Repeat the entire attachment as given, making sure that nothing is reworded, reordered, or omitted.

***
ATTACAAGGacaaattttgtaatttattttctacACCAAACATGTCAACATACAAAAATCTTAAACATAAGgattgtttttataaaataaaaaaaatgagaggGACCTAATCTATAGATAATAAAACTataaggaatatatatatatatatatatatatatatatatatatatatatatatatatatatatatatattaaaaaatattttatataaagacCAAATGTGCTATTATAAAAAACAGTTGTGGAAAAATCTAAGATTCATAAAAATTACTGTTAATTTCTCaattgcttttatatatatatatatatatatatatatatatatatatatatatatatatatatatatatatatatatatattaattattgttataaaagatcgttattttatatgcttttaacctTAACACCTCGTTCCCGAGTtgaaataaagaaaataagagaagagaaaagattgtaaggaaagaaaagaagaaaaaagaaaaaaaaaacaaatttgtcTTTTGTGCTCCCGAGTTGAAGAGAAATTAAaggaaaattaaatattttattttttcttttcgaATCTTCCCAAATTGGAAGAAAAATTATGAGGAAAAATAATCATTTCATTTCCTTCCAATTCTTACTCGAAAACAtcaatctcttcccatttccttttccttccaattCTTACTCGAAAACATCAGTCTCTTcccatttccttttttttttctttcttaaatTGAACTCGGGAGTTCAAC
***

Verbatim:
ATTACAAGGacaaattttgtaatttattttctacACCAAACATGTCAACATACAAAAATCTTAAACATAAGgattgtttttataaaataaaaaaaatgagaggGACCTAATCTATAGATAATAAAACTataaggaatatatatatatatatatatatatatatatatatatatatatatatatatatatatatatattaaaaaatattttatataaagacCAAATGTGCTATTATAAAAAACAGTTGTGGAAAAATCTAAGATTCATAAAAATTACTGTTAATTTCTCaattgcttttatatatatatatatatatatatatatatatatatatatatatatatatatatatatatatatatatatattaattattgttataaaagatcgttattttatatgcttttaacctTAACACCTCGTTCCCGAGTtgaaataaagaaaataagagaagagaaaagattgtaaggaaagaaaagaagaaaaaagaaaaaaaaaacaaatttgtcTTTTGTGCTCCCGAGTTGAAGAGAAATTAAaggaaaattaaatattttattttttcttttcgaATCTTCCCAAATTGGAAGAAAAATTATGAGGAAAAATAATCATTTCATTTCCTTCCAATTCTTACTCGAAAACAtcaatctcttcccatttccttttccttccaattCTTACTCGAAAACATCAGTCTCTTcccatttccttttttttttctttcttaaatTGAACTCGGGAGTTCAAC